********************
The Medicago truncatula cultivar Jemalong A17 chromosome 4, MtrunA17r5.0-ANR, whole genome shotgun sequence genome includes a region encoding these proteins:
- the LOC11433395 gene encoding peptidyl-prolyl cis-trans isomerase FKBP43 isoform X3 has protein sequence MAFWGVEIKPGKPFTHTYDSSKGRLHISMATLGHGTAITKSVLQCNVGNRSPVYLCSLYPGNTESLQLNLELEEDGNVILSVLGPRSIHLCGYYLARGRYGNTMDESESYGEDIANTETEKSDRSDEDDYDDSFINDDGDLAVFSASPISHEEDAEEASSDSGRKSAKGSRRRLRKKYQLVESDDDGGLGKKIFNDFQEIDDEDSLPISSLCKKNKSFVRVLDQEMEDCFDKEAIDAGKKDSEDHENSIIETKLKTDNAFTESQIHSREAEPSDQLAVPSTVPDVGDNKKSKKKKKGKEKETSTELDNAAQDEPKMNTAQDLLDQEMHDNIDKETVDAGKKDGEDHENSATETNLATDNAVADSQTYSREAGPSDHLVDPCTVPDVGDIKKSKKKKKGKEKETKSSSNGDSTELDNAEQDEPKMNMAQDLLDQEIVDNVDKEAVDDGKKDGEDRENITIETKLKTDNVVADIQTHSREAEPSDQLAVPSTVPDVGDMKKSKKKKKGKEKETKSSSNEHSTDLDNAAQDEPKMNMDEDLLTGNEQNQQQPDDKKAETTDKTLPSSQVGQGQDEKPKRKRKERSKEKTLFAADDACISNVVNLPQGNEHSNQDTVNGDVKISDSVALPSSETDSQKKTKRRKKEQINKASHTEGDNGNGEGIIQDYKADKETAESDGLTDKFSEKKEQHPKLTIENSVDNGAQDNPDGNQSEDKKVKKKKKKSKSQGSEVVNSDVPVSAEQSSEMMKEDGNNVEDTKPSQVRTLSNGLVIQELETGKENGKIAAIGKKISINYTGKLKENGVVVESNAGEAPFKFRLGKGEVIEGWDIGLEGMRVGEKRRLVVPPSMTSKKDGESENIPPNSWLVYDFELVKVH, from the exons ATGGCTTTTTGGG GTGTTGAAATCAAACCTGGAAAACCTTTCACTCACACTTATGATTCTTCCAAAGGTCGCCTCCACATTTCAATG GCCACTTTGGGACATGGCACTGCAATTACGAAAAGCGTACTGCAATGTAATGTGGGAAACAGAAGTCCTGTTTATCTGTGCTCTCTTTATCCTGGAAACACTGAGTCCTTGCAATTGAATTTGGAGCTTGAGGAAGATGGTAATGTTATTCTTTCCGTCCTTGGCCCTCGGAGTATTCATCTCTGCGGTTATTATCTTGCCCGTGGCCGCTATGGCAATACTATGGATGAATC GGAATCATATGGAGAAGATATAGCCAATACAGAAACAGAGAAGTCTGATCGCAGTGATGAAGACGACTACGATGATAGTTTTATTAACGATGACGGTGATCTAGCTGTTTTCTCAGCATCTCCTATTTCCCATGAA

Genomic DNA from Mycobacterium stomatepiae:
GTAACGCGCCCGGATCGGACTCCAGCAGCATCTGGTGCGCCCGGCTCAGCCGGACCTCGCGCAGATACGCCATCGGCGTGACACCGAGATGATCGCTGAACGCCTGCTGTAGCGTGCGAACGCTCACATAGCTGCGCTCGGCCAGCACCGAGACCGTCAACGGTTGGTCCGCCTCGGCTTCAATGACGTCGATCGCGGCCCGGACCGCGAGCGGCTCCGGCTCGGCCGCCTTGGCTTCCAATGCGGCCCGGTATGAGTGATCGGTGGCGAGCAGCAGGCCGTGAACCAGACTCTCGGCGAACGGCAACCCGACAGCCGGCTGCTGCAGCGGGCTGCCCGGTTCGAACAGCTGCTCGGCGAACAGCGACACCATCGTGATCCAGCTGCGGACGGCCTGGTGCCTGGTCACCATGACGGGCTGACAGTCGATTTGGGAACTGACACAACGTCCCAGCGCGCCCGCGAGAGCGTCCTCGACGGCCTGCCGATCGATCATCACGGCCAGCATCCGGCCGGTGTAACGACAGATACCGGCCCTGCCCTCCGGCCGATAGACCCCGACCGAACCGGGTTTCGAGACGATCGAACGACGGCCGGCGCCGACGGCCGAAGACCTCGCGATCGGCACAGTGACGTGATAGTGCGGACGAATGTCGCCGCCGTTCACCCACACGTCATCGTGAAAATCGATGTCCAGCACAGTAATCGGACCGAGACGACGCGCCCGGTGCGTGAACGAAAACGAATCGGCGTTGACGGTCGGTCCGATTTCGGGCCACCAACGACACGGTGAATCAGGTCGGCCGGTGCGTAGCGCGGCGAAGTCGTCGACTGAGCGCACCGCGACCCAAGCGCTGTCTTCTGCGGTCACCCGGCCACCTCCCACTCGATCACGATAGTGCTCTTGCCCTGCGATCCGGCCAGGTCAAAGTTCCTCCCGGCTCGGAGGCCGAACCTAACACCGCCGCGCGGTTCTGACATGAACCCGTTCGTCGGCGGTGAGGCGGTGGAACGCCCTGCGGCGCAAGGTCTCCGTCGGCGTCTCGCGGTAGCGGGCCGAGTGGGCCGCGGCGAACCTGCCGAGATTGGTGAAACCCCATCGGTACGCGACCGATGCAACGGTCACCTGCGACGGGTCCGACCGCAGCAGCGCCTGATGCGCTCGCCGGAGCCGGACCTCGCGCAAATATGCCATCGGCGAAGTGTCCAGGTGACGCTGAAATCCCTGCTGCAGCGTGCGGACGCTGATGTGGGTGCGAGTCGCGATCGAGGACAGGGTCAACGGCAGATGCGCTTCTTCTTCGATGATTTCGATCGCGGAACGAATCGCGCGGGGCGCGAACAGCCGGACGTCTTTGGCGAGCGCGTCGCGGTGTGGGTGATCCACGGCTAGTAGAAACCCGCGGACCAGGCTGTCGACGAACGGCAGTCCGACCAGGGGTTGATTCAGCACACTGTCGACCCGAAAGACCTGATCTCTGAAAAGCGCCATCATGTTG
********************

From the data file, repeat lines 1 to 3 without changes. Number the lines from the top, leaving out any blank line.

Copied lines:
The Medicago truncatula cultivar Jemalong A17 chromosome 4, MtrunA17r5.0-ANR, whole genome shotgun sequence genome includes a region encoding these proteins:
- the LOC11433395 gene encoding peptidyl-prolyl cis-trans isomerase FKBP43 isoform X3 has protein sequence MAFWGVEIKPGKPFTHTYDSSKGRLHISMATLGHGTAITKSVLQCNVGNRSPVYLCSLYPGNTESLQLNLELEEDGNVILSVLGPRSIHLCGYYLARGRYGNTMDESESYGEDIANTETEKSDRSDEDDYDDSFINDDGDLAVFSASPISHEEDAEEASSDSGRKSAKGSRRRLRKKYQLVESDDDGGLGKKIFNDFQEIDDEDSLPISSLCKKNKSFVRVLDQEMEDCFDKEAIDAGKKDSEDHENSIIETKLKTDNAFTESQIHSREAEPSDQLAVPSTVPDVGDNKKSKKKKKGKEKETSTELDNAAQDEPKMNTAQDLLDQEMHDNIDKETVDAGKKDGEDHENSATETNLATDNAVADSQTYSREAGPSDHLVDPCTVPDVGDIKKSKKKKKGKEKETKSSSNGDSTELDNAEQDEPKMNMAQDLLDQEIVDNVDKEAVDDGKKDGEDRENITIETKLKTDNVVADIQTHSREAEPSDQLAVPSTVPDVGDMKKSKKKKKGKEKETKSSSNEHSTDLDNAAQDEPKMNMDEDLLTGNEQNQQQPDDKKAETTDKTLPSSQVGQGQDEKPKRKRKERSKEKTLFAADDACISNVVNLPQGNEHSNQDTVNGDVKISDSVALPSSETDSQKKTKRRKKEQINKASHTEGDNGNGEGIIQDYKADKETAESDGLTDKFSEKKEQHPKLTIENSVDNGAQDNPDGNQSEDKKVKKKKKKSKSQGSEVVNSDVPVSAEQSSEMMKEDGNNVEDTKPSQVRTLSNGLVIQELETGKENGKIAAIGKKISINYTGKLKENGVVVESNAGEAPFKFRLGKGEVIEGWDIGLEGMRVGEKRRLVVPPSMTSKKDGESENIPPNSWLVYDFELVKVH, from the exons ATGGCTTTTTGGG GTGTTGAAATCAAACCTGGAAAACCTTTCACTCACACTTATGATTCTTCCAAAGGTCGCCTCCACATTTCAATG GCCACTTTGGGACATGGCACTGCAATTACGAAAAGCGTACTGCAATGTAATGTGGGAAACAGAAGTCCTGTTTATCTGTGCTCTCTTTATCCTGGAAACACTGAGTCCTTGCAATTGAATTTGGAGCTTGAGGAAGATGGTAATGTTATTCTTTCCGTCCTTGGCCCTCGGAGTATTCATCTCTGCGGTTATTATCTTGCCCGTGGCCGCTATGGCAATACTATGGATGAATC GGAATCATATGGAGAAGATATAGCCAATACAGAAACAGAGAAGTCTGATCGCAGTGATGAAGACGACTACGATGATAGTTTTATTAACGATGACGGTGATCTAGCTGTTTTCTCAGCATCTCCTATTTCCCATGAA

Genomic DNA from Mycobacterium stomatepiae: